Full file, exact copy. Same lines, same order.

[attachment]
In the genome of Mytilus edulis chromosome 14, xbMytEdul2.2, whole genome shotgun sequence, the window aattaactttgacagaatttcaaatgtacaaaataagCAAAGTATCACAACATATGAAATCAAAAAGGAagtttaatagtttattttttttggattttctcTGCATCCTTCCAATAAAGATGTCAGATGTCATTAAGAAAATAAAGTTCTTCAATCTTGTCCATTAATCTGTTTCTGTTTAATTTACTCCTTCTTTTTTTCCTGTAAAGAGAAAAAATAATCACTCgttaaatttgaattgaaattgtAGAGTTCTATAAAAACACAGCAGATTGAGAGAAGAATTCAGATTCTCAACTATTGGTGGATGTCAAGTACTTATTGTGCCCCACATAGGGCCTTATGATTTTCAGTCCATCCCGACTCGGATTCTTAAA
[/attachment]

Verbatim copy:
In the genome of Mytilus edulis chromosome 14, xbMytEdul2.2, whole genome shotgun sequence, the window aattaactttgacagaatttcaaatgtacaaaataagCAAAGTATCACAACATATGAAATCAAAAAGGAagtttaatagtttattttttttggattttctcTGCATCCTTCCAATAAAGATGTCAGATGTCATTAAGAAAATAAAGTTCTTCAATCTTGTCCATTAATCTGTTTCTGTTTAATTTACTCCTTCTTTTTTTCCTGTAAAGAGAAAAAATAATCACTCgttaaatttgaattgaaattgtAGAGTTCTATAAAAACACAGCAGATTGAGAGAAGAATTCAGATTCTCAACTATTGGTGGATGTCAAGTACTTATTGTGCCCCACATAGGGCCTTATGATTTTCAGTCCATCCCGACTCGGATTCTTAAA